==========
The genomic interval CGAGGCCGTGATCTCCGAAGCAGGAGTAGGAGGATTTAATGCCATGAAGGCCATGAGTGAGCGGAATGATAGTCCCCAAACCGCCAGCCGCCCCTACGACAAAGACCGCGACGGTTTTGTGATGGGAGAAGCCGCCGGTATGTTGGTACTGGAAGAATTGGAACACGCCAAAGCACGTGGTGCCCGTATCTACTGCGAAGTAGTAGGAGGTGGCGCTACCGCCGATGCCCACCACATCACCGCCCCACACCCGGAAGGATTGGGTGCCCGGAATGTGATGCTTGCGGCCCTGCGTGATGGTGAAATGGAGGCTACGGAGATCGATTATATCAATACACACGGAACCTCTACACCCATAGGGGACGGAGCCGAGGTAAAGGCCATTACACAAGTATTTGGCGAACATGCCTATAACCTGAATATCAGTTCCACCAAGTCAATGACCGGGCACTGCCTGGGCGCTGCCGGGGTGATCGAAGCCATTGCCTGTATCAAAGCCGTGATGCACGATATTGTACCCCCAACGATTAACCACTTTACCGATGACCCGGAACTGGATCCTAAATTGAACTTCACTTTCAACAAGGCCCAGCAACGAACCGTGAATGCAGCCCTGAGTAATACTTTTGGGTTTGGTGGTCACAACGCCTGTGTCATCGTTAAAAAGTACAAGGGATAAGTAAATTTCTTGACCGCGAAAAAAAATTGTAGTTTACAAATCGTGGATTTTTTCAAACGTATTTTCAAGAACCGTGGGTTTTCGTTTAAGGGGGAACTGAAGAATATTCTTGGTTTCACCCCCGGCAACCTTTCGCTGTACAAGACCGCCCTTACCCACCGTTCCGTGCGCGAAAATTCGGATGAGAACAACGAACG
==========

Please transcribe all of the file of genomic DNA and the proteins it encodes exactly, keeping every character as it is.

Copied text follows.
The genomic interval CGAGGCCGTGATCTCCGAAGCAGGAGTAGGAGGATTTAATGCCATGAAGGCCATGAGTGAGCGGAATGATAGTCCCCAAACCGCCAGCCGCCCCTACGACAAAGACCGCGACGGTTTTGTGATGGGAGAAGCCGCCGGTATGTTGGTACTGGAAGAATTGGAACACGCCAAAGCACGTGGTGCCCGTATCTACTGCGAAGTAGTAGGAGGTGGCGCTACCGCCGATGCCCACCACATCACCGCCCCACACCCGGAAGGATTGGGTGCCCGGAATGTGATGCTTGCGGCCCTGCGTGATGGTGAAATGGAGGCTACGGAGATCGATTATATCAATACACACGGAACCTCTACACCCATAGGGGACGGAGCCGAGGTAAAGGCCATTACACAAGTATTTGGCGAACATGCCTATAACCTGAATATCAGTTCCACCAAGTCAATGACCGGGCACTGCCTGGGCGCTGCCGGGGTGATCGAAGCCATTGCCTGTATCAAAGCCGTGATGCACGATATTGTACCCCCAACGATTAACCACTTTACCGATGACCCGGAACTGGATCCTAAATTGAACTTCACTTTCAACAAGGCCCAGCAACGAACCGTGAATGCAGCCCTGAGTAATACTTTTGGGTTTGGTGGTCACAACGCCTGTGTCATCGTTAAAAAGTACAAGGGATAAGTAAATTTCTTGACCGCGAAAAAAAATTGTAGTTTACAAATCGTGGATTTTTTCAAACGTATTTTCAAGAACCGTGGGTTTTCGTTTAAGGGGGAACTGAAGAATATTCTTGGTTTCACCCCCGGCAACCTTTCGCTGTACAAGACCGCCCTTACCCACCGTTCCGTGCGCGAAAATTCGGATGAGAACAACGAACG